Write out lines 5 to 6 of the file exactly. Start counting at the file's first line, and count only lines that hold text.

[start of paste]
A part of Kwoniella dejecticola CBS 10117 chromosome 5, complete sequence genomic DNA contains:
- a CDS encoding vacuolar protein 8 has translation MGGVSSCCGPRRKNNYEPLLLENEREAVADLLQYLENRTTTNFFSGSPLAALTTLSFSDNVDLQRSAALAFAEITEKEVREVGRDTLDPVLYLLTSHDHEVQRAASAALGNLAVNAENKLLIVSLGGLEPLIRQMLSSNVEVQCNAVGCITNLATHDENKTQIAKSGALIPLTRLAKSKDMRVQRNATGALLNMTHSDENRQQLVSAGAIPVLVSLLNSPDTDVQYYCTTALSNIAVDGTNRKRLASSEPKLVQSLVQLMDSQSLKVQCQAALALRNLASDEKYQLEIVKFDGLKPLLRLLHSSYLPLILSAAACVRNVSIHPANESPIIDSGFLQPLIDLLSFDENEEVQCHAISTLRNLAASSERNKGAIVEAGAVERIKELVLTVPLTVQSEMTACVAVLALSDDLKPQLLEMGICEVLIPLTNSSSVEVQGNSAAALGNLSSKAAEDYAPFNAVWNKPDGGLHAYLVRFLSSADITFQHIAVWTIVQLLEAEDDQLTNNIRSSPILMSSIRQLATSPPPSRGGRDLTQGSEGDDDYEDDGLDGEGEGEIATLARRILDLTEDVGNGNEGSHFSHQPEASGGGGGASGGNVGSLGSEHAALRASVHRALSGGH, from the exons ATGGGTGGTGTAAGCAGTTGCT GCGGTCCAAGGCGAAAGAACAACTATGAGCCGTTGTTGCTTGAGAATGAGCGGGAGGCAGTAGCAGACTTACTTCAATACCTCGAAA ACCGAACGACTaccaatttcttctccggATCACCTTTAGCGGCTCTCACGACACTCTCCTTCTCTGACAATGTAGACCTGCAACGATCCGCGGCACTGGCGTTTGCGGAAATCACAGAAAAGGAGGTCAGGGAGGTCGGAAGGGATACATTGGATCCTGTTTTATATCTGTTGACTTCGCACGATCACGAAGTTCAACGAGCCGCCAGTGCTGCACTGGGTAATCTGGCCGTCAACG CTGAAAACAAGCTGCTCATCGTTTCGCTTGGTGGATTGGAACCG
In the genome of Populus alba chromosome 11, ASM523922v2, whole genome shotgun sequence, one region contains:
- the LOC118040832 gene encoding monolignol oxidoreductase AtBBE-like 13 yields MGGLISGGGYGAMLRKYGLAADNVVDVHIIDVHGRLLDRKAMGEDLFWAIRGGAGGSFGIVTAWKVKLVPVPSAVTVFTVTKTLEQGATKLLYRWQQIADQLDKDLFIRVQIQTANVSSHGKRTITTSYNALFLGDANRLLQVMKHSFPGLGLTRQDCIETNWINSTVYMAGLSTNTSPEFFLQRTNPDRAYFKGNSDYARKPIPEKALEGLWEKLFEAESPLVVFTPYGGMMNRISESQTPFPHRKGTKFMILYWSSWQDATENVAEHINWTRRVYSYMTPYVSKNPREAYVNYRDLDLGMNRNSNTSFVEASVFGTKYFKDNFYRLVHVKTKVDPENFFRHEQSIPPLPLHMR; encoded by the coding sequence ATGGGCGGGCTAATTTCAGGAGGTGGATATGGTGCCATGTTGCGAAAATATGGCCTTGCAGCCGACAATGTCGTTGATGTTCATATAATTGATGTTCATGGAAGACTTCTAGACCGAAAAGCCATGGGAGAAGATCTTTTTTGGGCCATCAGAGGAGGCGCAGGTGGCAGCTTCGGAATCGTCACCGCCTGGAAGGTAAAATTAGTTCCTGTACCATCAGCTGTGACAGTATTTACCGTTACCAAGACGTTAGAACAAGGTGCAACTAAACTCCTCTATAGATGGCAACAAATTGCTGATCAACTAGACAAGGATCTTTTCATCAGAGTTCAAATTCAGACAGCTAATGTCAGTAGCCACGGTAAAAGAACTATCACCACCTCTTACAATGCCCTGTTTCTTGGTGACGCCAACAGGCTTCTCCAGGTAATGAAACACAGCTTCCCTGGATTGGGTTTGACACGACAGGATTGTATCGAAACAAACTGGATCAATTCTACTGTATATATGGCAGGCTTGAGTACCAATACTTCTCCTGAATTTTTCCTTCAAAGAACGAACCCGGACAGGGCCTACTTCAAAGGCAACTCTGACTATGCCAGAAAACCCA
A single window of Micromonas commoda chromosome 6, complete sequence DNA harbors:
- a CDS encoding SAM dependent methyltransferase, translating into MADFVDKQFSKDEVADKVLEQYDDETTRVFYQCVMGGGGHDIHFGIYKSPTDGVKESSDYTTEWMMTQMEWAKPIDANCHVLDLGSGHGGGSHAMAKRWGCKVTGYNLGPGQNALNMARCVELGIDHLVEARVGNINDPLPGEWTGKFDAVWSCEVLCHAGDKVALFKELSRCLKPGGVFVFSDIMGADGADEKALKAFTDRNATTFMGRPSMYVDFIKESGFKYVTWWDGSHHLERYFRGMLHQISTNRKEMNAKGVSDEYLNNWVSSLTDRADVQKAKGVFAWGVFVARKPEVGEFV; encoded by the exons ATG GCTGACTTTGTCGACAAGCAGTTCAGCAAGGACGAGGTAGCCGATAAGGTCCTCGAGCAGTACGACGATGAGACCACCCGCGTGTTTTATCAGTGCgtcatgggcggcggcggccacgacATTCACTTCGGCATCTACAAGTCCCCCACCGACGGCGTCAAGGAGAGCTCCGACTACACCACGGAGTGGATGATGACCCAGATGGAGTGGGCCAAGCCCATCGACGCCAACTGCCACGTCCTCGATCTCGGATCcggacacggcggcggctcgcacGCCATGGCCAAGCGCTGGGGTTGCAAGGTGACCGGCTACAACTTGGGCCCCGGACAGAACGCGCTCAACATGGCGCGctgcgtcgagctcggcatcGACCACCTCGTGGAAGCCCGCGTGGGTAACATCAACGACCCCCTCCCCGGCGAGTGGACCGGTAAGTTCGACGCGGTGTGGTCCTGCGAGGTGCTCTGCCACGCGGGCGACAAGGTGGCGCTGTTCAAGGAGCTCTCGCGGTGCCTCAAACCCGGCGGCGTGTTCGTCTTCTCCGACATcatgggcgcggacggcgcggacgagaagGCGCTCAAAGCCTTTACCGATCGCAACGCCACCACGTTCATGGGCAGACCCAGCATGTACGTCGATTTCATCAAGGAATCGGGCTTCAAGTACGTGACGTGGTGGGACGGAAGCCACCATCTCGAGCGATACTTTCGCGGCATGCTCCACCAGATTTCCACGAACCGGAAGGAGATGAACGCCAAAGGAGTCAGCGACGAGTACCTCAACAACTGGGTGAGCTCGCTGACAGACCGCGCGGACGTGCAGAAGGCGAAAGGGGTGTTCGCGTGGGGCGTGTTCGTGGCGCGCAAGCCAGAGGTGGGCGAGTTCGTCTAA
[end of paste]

A single window of Micromonas commoda chromosome 6, complete sequence DNA harbors:
- a CDS encoding SAM dependent methyltransferase, translating into MADFVDKQFSKDEVADKVLEQYDDETTRVFYQCVMGGGGHDIHFGIYKSPTDGVKESSDYTTEWMMTQMEWAKPIDANCHVLDLGSGHGGGSHAMAKRWGCKVTGYNLGPGQNALNMARCVELGIDHLVEARVGNINDPLPGEWTGKFDAVWSCEVLCHAGDKVALFKELSRCLKPGGVFVFSDIMGADGADEKALKAFTDRNATTFMGRPSMYVDFIKESGFKYVTWWDGSHHLERYFRGMLHQISTNRKEMNAKGVSDEYLNNWVSSLTDRADVQKAKGVFAWGVFVARKPEVGEFV; encoded by the exons ATG GCTGACTTTGTCGACAAGCAGTTCAGCAAGGACGAGGTAGCCGATAAGGTCCTCGAGCAGTACGACGATGAGACCACCCGCGTGTTTTATCAGTGCgtcatgggcggcggcggccacgacATTCACTTCGGCATCTACAAGTCCCCCACCGACGGCGTCAAGGAGAGCTCCGACTACACCACGGAGTGGATGATGACCCAGATGGAGTGGGCCAAGCCCATCGACGCCAACTGCCACGTCCTCGATCTCGGATCcggacacggcggcggctcgcacGCCATGGCCAAGCGCTGGGGTTGCAAGGTGACCGGCTACAACTTGGGCCCCGGACAGAACGCGCTCAACATGGCGCGctgcgtcgagctcggcatcGACCACCTCGTGGAAGCCCGCGTGGGTAACATCAACGACCCCCTCCCCGGCGAGTGGACCGGTAAGTTCGACGCGGTGTGGTCCTGCGAGGTGCTCTGCCACGCGGGCGACAAGGTGGCGCTGTTCAAGGAGCTCTCGCGGTGCCTCAAACCCGGCGGCGTGTTCGTCTTCTCCGACATcatgggcgcggacggcgcggacgagaagGCGCTCAAAGCCTTTACCGATCGCAACGCCACCACGTTCATGGGCAGACCCAGCATGTACGTCGATTTCATCAAGGAATCGGGCTTCAAGTACGTGACGTGGTGGGACGGAAGCCACCATCTCGAGCGATACTTTCGCGGCATGCTCCACCAGATTTCCACGAACCGGAAGGAGATGAACGCCAAAGGAGTCAGCGACGAGTACCTCAACAACTGGGTGAGCTCGCTGACAGACCGCGCGGACGTGCAGAAGGCGAAAGGGGTGTTCGCGTGGGGCGTGTTCGTGGCGCGCAAGCCAGAGGTGGGCGAGTTCGTCTAA